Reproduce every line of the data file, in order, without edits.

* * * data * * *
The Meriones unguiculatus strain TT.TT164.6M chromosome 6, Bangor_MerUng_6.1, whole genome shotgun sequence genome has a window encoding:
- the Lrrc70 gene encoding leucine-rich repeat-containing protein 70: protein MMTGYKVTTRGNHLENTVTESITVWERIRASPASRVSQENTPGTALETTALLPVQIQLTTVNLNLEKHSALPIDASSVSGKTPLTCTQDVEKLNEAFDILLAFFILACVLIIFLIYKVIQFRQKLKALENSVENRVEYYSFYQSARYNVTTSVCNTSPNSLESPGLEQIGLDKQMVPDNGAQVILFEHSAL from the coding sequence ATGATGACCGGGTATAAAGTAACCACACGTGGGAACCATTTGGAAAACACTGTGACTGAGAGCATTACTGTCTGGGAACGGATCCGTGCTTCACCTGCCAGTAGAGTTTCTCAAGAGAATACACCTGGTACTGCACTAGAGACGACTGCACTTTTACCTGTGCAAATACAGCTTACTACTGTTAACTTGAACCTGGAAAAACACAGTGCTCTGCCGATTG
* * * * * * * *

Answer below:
The Meriones unguiculatus strain TT.TT164.6M chromosome 6, Bangor_MerUng_6.1, whole genome shotgun sequence genome has a window encoding:
- the Lrrc70 gene encoding leucine-rich repeat-containing protein 70: protein MMTGYKVTTRGNHLENTVTESITVWERIRASPASRVSQENTPGTALETTALLPVQIQLTTVNLNLEKHSALPIDASSVSGKTPLTCTQDVEKLNEAFDILLAFFILACVLIIFLIYKVIQFRQKLKALENSVENRVEYYSFYQSARYNVTTSVCNTSPNSLESPGLEQIGLDKQMVPDNGAQVILFEHSAL from the coding sequence ATGATGACCGGGTATAAAGTAACCACACGTGGGAACCATTTGGAAAACACTGTGACTGAGAGCATTACTGTCTGGGAACGGATCCGTGCTTCACCTGCCAGTAGAGTTTCTCAAGAGAATACACCTGGTACTGCACTAGAGACGACTGCACTTTTACCTGTGCAAATACAGCTTACTACTGTTAACTTGAACCTGGAAAAACACAGTGCTCTGCCGATTG